ICU RN let go after 3 months - page 3
Worked at a Level 1 Trauma Center, great learning experience. Floor orientation lasted 11 weeks total. 7 weeks working 2 twelve hour shifts/week on the floor and the rest of the 80 hour pay period being in the classroom. After... Read More
- 1Jun 23 by SusieN RNSo glad others have experiences similar to mine. I worked in a SNF for two years and an LTACH for two years before taking a level one trauma ICU job and ended up resigning. Albeit, the LTACH I worked on had many ICU components (drips, vents, tele, bedside procedures etc...), but I originally was given five weeks of orientation, then extended to ten weeks and then I was asked to resign being that my manager still did not feel I was ready to be on my on and HR would not extend my orientation. I had a performance improvement plan in place which I met all my goals in, took into account the constructive criticism I received and was supposed to move to night shift, but one day I had an awful day, got behind and made some charting mistakes (first job using any computer charting system, mind you) and accidentally delayed reporting an elevated temperature because I was behind. No ill effects that I know of occurred from this (I believe I would be told if so). I had two different preceptors during my orientation. My second preceptor taught me to organize and time manage better, but was also very hard on me. Most staff on the floor, including my preceptor, made me scared to ask questions because with five years of experience they considered me "an experienced nurse" and would either stare at me or tell me "you should know this by now". After my first 5 weeks of orientation, my manager did consider moving me to step down, however the manager of step down did not like that I wanted to eventually return to ICU and my own manager decided against the move as well based on the fact that the patient population on step down was so different from the current ICU I was to come back to. I had been scheduled to work the week they asked me to resign. I have been able to apply to the hospital as an internal candidate, but the only interview I've had was one with a smaller ICU and, although I thought the interview went well, I did not get the position. I was encouraged by the manager of the smaller ICU I interviewed with to continue to work on the ECCO course through the hospital for the future as the membership is active for a year, but I found the hospital recently cancelled my subscription. This honestly makes me feel embarrassed and anxious. I am content with moving to even med/surg within the hospital, but I don't get calls for interviews. I also would really like to increase my knowledge of critical care while right now I'm out of a job, but my ECCO was cancelled. Very frustrating, especially since my manager made it sound like they want to rehire me and HR is aware of the issue (I have tried to reach out to HR and I am getting no responses). I really hope things get better. I would like to stay working for the current network I am in and gain skills in a lower level of acuity and work my way up.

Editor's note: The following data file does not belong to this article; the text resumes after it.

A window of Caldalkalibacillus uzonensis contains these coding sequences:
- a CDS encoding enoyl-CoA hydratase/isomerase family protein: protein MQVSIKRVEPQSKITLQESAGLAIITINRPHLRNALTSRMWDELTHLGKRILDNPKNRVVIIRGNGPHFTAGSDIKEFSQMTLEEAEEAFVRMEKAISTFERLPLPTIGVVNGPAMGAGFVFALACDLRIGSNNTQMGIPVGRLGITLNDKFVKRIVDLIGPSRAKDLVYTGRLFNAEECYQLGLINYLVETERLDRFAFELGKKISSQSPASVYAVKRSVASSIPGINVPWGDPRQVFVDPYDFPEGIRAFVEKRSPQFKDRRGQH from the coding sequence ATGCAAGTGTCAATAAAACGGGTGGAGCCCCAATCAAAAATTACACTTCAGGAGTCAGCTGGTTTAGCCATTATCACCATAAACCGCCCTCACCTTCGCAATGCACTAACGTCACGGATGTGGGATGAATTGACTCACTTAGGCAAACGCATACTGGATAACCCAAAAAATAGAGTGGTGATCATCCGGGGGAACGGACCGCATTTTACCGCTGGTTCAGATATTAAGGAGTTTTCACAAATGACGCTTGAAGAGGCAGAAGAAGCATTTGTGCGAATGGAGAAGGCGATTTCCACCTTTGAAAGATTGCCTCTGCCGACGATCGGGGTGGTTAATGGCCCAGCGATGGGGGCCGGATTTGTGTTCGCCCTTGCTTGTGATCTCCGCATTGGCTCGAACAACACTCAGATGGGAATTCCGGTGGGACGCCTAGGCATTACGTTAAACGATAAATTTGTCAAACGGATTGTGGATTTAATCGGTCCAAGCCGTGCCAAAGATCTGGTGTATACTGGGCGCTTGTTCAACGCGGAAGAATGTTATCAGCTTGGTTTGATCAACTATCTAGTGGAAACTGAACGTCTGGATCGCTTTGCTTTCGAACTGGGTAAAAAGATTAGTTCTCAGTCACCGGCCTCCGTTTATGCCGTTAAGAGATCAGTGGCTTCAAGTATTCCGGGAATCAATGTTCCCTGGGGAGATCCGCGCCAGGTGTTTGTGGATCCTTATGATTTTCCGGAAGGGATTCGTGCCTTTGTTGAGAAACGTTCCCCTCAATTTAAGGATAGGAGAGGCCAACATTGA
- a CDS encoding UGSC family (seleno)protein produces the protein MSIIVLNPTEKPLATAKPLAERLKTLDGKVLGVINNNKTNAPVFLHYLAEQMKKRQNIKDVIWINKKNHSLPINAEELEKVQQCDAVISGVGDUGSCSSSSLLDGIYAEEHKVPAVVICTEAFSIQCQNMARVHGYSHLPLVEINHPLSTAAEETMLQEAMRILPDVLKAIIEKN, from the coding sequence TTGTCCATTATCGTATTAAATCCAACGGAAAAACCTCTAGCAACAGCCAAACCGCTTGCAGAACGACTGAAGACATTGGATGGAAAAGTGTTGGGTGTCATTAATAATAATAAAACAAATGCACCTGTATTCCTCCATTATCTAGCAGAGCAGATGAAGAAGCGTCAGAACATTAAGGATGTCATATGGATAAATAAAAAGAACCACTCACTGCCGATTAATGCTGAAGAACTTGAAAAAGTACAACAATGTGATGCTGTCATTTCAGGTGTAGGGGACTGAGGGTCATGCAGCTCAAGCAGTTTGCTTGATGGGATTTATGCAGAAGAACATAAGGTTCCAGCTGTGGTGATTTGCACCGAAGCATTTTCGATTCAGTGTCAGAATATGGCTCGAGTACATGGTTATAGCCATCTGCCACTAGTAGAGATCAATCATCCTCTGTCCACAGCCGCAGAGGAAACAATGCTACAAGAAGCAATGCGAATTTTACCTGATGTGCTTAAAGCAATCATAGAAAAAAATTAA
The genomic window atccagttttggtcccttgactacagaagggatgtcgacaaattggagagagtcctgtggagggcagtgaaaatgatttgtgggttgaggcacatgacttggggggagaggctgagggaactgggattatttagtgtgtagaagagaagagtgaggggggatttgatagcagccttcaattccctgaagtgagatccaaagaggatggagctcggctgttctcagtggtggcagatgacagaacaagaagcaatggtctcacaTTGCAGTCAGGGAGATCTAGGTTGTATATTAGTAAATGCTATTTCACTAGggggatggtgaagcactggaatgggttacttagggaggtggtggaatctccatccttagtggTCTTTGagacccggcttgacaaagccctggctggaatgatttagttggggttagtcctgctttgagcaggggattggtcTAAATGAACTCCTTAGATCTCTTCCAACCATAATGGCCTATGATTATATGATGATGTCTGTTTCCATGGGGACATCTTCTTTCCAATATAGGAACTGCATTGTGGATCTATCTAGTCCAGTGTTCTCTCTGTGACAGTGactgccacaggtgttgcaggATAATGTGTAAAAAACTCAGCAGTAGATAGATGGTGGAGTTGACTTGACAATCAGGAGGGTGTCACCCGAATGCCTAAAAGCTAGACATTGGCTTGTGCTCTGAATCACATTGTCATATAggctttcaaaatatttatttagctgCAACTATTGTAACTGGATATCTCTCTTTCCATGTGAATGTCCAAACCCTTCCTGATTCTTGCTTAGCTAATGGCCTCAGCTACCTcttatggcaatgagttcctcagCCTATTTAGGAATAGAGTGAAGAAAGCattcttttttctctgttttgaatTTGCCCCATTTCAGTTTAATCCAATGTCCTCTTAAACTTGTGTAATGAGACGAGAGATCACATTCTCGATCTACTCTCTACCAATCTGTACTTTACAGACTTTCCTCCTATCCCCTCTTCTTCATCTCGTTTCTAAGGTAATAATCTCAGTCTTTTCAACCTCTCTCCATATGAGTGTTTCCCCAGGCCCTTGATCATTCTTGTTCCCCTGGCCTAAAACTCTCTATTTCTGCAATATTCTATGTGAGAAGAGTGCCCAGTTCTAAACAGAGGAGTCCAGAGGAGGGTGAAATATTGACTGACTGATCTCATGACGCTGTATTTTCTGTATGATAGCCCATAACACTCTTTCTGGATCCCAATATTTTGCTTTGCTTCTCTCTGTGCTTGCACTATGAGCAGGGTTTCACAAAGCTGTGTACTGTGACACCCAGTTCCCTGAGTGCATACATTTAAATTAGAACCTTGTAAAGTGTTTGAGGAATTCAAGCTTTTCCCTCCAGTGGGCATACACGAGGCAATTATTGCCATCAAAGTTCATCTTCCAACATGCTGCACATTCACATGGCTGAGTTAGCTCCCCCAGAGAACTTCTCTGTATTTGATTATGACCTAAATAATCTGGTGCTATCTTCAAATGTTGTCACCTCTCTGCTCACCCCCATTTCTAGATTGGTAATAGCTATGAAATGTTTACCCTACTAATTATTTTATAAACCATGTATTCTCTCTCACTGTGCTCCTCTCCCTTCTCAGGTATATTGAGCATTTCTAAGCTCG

- 3Aug 22 by HeartRN13The best reflection of how well a preceptor or educator is performing at their job, is the overall or general outcome/success of their student or students. If more than one person isn't performing to their expected standards, or aren't showing signs of improvement and growth, then in my personal opinion their teachers have not been effective.